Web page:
// nulls are ignored, so it's safe to return this.
                return null;
            }
            else {
                return line;
            }
        }
        catch (IOException e) {
            inputDone = true;
            e.printStackTrace();
            return null;
        }
    }
       // skipping the remove method.
}

Now let’s create the Iterable that will create the Iterator.

public class HDFSFileIterable implements Iterable<String> {

    final String filename;
    public HDFSFileIterable(String file) {
        filename  = file;
    }
    @Override
    public Iterator<String> iterator() {
        return new HDFSFileReadIterator(filename);
    }

}

Finally, let’s build HDFSFileReader(). It just needs to return an Iterable when get is called.

public class HDFSFileReader implements Supplier<Iterable<String>>    
   private static final long serialVersionUID = 1L;
   private final String filename;

   public HDFSFileReader(String filename) {
         this.filename = filename;
   }

  @Override
   public Iterable<String> get() {
      return new HDFSFileIterable(filename);
   }
}

The Application

Now, let’s build the application:

Topology flow = new Topology();
TStream<String> lines = flow.source(new HDFSFileReader("myfilename"));
lines.print();
// also have to set dependencies, see github for details.

And we’re done! We’ve build a class for creating source streams for HDFS files.

multiTransform as an alternative to source

When I got to this point, I celebrated by starting some testing. That’s when I realized I’d never wanted a source at all. For timing measurements, I usually re-read the same source file multiple times. With this source operator, I couldn’t do that. Also, there was no convenient way to read multiple files without creating a TStream for each file. What if I wanted to read all the files in a directory?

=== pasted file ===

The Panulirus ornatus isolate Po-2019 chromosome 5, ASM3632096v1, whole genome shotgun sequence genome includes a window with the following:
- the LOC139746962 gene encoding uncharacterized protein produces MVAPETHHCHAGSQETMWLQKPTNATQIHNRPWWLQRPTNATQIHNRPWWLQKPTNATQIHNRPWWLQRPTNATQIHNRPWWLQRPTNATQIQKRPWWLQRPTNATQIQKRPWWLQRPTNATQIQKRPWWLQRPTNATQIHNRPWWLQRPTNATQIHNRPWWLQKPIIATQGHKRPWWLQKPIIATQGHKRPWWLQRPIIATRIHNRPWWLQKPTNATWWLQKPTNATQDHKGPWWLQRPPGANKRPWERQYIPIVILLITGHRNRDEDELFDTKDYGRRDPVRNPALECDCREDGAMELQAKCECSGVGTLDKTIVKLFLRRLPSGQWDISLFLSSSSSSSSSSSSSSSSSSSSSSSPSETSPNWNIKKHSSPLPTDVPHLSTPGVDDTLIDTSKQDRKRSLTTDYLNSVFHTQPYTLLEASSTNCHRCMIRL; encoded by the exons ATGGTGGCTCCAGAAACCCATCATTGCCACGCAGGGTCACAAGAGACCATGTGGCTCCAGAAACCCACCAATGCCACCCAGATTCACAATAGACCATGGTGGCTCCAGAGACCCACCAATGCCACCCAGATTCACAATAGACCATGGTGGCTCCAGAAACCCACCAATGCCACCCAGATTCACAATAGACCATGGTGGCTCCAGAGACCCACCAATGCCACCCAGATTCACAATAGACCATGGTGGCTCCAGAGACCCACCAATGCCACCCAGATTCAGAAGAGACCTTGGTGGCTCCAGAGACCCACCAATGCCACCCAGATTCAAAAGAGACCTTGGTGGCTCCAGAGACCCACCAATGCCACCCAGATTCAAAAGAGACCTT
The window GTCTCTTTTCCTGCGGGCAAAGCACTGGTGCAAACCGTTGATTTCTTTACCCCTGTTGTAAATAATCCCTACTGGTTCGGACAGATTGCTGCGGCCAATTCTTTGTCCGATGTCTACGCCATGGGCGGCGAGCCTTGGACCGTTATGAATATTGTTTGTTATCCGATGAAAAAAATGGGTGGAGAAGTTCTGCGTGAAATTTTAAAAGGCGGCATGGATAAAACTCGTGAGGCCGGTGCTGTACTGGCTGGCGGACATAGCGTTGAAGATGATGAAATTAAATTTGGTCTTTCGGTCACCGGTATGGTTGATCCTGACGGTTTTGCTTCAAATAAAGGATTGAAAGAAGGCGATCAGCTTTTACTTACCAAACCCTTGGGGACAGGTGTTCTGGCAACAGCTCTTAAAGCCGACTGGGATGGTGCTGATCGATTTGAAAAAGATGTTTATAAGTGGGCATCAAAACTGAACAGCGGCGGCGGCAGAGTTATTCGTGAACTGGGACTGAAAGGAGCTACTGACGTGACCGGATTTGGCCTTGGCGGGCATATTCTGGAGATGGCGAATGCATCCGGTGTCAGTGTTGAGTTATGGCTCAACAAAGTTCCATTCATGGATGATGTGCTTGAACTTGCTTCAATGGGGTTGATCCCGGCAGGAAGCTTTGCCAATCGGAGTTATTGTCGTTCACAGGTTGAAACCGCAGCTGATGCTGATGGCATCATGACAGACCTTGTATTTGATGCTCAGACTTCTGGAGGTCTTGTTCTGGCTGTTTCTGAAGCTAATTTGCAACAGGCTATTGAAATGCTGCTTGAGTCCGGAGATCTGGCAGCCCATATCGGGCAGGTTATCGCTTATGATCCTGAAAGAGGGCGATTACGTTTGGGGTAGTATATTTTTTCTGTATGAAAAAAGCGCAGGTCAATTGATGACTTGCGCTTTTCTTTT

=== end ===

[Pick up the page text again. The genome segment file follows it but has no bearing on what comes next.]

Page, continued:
What I really wanted was an HDFS reader that gets the input filename from a TStream. Then it could interpret each item on the stream as a filename, open the file, and then produce a String for each line of that file. This would give me the flexibility I needed.

We cannot use transform to do this, since with transform allows at most one output per input, and in this case we have many lines per filename. Instead, we need to use multiTransform. The class passed to multiTransform needs to implement Function<String,Iterable<String>>–that is, an object with an apply method that takes the filename as a String and gives an Iterable that can be used to get an Iterator over the lines in the file.

We’d use it like this:

TStream<String> filenames = // get this stream somehow, for example by flow.strings("myfilename");
TStream<String> lines = filenames.multiTransform(new HDFSFileReader());

To make ReadHDFSFile work this way, we need just a few minor additions. We have to add constructor without arguments, add implements Function<String,Iterable<T>> to the declaration, and create the apply method in HDFSFileReader:

   @Override
    public Iterable<String> apply(String filename) {
        return new HDFSFileIterable(filename);
    }

Now, we can use HDFSFileReader either to create a source stream or we can use as an operator that takes its filenames from another stream, whichever works better for that application.

The lesson here is that building the Iterable is the core work. Once you have the Iterable, you can use it either a multiTransform or with a source. Moreover, with lambda syntax from Java 8, you can cleanly skip creating HDFSFileReader class at all, and just use HDFSFileIterable in both cases.

Running the sample

The code for this is available on samples repository on GitHub. The main method contains both the source version and the multitransform version. In order for the project to build, you will need to adjust the classpath to point to your copies of the required libraries.

The example can run with either BigInsights or hadoop, but the defaults are set so that it expects BigInsights installed in /opt/ibm/biginsights. If your BigInsights is in a different location, or if you are running hadoop without BigInsights, you can change hadoopDir and hadoopConfDir (lines 16 and 19 in ReadAndPrint.java). It’s also possible to run on a host that isn’t running hadoop at all, as long as the host has access to a hadoop cluster. To do that, you’ll need to copy the core-site.xml file from your hadoop config directory to somewhere on your local host, and change hadoopConfDir to point to the local directory containing core-site.xml. You’ll also need to copy the jars mentioned in
addHdfsDependencies to the local host and adjust those lines to point to the now-local jars.